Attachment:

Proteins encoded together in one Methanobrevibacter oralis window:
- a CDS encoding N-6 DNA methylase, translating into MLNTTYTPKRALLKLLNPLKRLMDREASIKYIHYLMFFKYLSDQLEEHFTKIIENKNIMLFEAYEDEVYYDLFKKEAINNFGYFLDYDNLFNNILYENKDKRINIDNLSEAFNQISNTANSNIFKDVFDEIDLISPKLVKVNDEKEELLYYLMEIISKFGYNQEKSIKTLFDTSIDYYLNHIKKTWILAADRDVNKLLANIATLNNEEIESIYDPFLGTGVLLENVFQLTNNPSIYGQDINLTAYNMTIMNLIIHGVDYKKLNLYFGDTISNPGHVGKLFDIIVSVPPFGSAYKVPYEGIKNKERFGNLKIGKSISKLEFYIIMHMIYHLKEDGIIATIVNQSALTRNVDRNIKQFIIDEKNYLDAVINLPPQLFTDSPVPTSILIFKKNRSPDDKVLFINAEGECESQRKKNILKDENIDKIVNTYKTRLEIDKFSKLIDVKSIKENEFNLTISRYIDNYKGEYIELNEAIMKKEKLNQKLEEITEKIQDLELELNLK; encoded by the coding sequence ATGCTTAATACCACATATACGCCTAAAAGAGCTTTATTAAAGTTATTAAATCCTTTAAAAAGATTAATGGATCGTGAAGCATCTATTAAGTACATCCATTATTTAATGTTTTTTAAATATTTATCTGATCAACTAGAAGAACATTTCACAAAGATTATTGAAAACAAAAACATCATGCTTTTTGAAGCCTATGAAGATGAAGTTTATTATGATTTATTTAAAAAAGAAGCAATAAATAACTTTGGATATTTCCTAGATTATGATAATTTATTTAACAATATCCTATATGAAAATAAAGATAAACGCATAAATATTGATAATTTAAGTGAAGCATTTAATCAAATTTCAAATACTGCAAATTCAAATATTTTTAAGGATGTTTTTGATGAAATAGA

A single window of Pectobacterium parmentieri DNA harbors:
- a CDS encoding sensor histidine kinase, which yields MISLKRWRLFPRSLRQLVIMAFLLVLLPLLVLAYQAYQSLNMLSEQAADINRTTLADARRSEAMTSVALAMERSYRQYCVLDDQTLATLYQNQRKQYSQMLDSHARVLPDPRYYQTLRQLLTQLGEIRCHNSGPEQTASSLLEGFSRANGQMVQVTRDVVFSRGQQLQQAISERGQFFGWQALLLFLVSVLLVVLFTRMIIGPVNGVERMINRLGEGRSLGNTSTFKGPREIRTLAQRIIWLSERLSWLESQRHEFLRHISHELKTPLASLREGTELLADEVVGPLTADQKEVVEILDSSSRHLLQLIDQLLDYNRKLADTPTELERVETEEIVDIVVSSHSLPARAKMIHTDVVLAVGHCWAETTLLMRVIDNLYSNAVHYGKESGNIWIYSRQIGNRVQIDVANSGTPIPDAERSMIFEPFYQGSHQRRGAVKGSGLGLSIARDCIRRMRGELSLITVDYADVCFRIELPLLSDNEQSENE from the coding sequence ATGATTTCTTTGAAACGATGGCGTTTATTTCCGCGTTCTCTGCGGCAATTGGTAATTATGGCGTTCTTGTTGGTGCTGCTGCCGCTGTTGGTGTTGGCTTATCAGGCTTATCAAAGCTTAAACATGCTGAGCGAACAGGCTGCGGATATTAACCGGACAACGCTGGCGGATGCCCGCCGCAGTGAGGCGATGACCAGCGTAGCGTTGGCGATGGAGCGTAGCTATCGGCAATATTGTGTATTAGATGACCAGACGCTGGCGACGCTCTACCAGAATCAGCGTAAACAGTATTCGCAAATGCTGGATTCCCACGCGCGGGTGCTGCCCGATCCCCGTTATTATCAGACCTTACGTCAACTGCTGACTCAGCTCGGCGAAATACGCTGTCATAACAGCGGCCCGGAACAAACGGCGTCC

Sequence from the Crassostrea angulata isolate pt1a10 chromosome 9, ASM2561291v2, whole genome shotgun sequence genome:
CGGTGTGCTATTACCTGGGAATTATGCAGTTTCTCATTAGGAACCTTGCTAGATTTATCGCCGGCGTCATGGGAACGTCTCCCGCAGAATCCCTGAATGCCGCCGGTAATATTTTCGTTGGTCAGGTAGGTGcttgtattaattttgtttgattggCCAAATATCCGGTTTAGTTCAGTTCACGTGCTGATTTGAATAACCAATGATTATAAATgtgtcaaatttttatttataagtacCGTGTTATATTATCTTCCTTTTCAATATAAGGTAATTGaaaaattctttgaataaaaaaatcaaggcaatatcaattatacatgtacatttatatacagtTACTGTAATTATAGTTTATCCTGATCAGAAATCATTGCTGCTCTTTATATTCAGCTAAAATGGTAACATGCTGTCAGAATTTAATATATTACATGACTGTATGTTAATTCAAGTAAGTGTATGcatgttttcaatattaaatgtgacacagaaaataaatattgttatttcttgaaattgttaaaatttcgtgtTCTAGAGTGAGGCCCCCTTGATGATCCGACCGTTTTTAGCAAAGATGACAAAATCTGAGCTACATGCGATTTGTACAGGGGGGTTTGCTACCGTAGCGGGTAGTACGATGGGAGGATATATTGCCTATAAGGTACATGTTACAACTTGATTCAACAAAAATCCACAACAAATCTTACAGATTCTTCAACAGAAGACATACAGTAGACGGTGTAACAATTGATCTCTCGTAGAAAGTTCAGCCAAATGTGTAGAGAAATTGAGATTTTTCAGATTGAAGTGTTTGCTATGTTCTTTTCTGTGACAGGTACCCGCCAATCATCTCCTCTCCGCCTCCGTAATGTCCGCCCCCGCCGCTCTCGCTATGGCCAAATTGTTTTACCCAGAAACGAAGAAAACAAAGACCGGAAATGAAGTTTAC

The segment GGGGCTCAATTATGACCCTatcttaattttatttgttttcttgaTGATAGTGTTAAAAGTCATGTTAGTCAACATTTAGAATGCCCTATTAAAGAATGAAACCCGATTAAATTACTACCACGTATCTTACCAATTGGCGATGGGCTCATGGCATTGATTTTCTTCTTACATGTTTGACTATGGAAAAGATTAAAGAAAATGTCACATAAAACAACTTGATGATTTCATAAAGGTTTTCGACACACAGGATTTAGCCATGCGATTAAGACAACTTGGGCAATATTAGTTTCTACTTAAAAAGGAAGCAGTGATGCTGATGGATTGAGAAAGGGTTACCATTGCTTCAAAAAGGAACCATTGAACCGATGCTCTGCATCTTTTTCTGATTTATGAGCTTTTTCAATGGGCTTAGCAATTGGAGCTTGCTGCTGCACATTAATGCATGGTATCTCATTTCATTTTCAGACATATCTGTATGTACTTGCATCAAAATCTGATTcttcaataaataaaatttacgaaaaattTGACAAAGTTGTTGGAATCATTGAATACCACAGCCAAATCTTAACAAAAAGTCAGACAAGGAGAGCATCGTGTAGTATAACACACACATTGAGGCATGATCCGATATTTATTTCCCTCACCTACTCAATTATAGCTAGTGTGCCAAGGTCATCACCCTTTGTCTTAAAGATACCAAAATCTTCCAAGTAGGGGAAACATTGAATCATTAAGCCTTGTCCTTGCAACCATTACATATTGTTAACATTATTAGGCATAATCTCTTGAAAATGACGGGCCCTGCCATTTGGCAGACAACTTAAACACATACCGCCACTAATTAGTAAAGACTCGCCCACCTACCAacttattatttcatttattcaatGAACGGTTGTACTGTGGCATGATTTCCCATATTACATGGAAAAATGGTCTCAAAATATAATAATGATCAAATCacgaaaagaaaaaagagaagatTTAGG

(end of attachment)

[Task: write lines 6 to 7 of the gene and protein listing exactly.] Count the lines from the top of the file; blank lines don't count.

CGGTGTGCTATTACCTGGGAATTATGCAGTTTCTCATTAGGAACCTTGCTAGATTTATCGCCGGCGTCATGGGAACGTCTCCCGCAGAATCCCTGAATGCCGCCGGTAATATTTTCGTTGGTCAGGTAGGTGcttgtattaattttgtttgattggCCAAATATCCGGTTTAGTTCAGTTCACGTGCTGATTTGAATAACCAATGATTATAAATgtgtcaaatttttatttataagtacCGTGTTATATTATCTTCCTTTTCAATATAAGGTAATTGaaaaattctttgaataaaaaaatcaaggcaatatcaattatacatgtacatttatatacagtTACTGTAATTATAGTTTATCCTGATCAGAAATCATTGCTGCTCTTTATATTCAGCTAAAATGGTAACATGCTGTCAGAATTTAATATATTACATGACTGTATGTTAATTCAAGTAAGTGTATGcatgttttcaatattaaatgtgacacagaaaataaatattgttatttcttgaaattgttaaaatttcgtgtTCTAGAGTGAGGCCCCCTTGATGATCCGACCGTTTTTAGCAAAGATGACAAAATCTGAGCTACATGCGATTTGTACAGGGGGGTTTGCTACCGTAGCGGGTAGTACGATGGGAGGATATATTGCCTATAAGGTACATGTTACAACTTGATTCAACAAAAATCCACAACAAATCTTACAGATTCTTCAACAGAAGACATACAGTAGACGGTGTAACAATTGATCTCTCGTAGAAAGTTCAGCCAAATGTGTAGAGAAATTGAGATTTTTCAGATTGAAGTGTTTGCTATGTTCTTTTCTGTGACAGGTACCCGCCAATCATCTCCTCTCCGCCTCCGTAATGTCCGCCCCCGCCGCTCTCGCTATGGCCAAATTGTTTTACCCAGAAACGAAGAAAACAAAGACCGGAAATGAAGTTTAC

The segment GGGGCTCAATTATGACCCTatcttaattttatttgttttcttgaTGATAGTGTTAAAAGTCATGTTAGTCAACATTTAGAATGCCCTATTAAAGAATGAAACCCGATTAAATTACTACCACGTATCTTACCAATTGGCGATGGGCTCATGGCATTGATTTTCTTCTTACATGTTTGACTATGGAAAAGATTAAAGAAAATGTCACATAAAACAACTTGATGATTTCATAAAGGTTTTCGACACACAGGATTTAGCCATGCGATTAAGACAACTTGGGCAATATTAGTTTCTACTTAAAAAGGAAGCAGTGATGCTGATGGATTGAGAAAGGGTTACCATTGCTTCAAAAAGGAACCATTGAACCGATGCTCTGCATCTTTTTCTGATTTATGAGCTTTTTCAATGGGCTTAGCAATTGGAGCTTGCTGCTGCACATTAATGCATGGTATCTCATTTCATTTTCAGACATATCTGTATGTACTTGCATCAAAATCTGATTcttcaataaataaaatttacgaaaaattTGACAAAGTTGTTGGAATCATTGAATACCACAGCCAAATCTTAACAAAAAGTCAGACAAGGAGAGCATCGTGTAGTATAACACACACATTGAGGCATGATCCGATATTTATTTCCCTCACCTACTCAATTATAGCTAGTGTGCCAAGGTCATCACCCTTTGTCTTAAAGATACCAAAATCTTCCAAGTAGGGGAAACATTGAATCATTAAGCCTTGTCCTTGCAACCATTACATATTGTTAACATTATTAGGCATAATCTCTTGAAAATGACGGGCCCTGCCATTTGGCAGACAACTTAAACACATACCGCCACTAATTAGTAAAGACTCGCCCACCTACCAacttattatttcatttattcaatGAACGGTTGTACTGTGGCATGATTTCCCATATTACATGGAAAAATGGTCTCAAAATATAATAATGATCAAATCacgaaaagaaaaaagagaagatTTAGG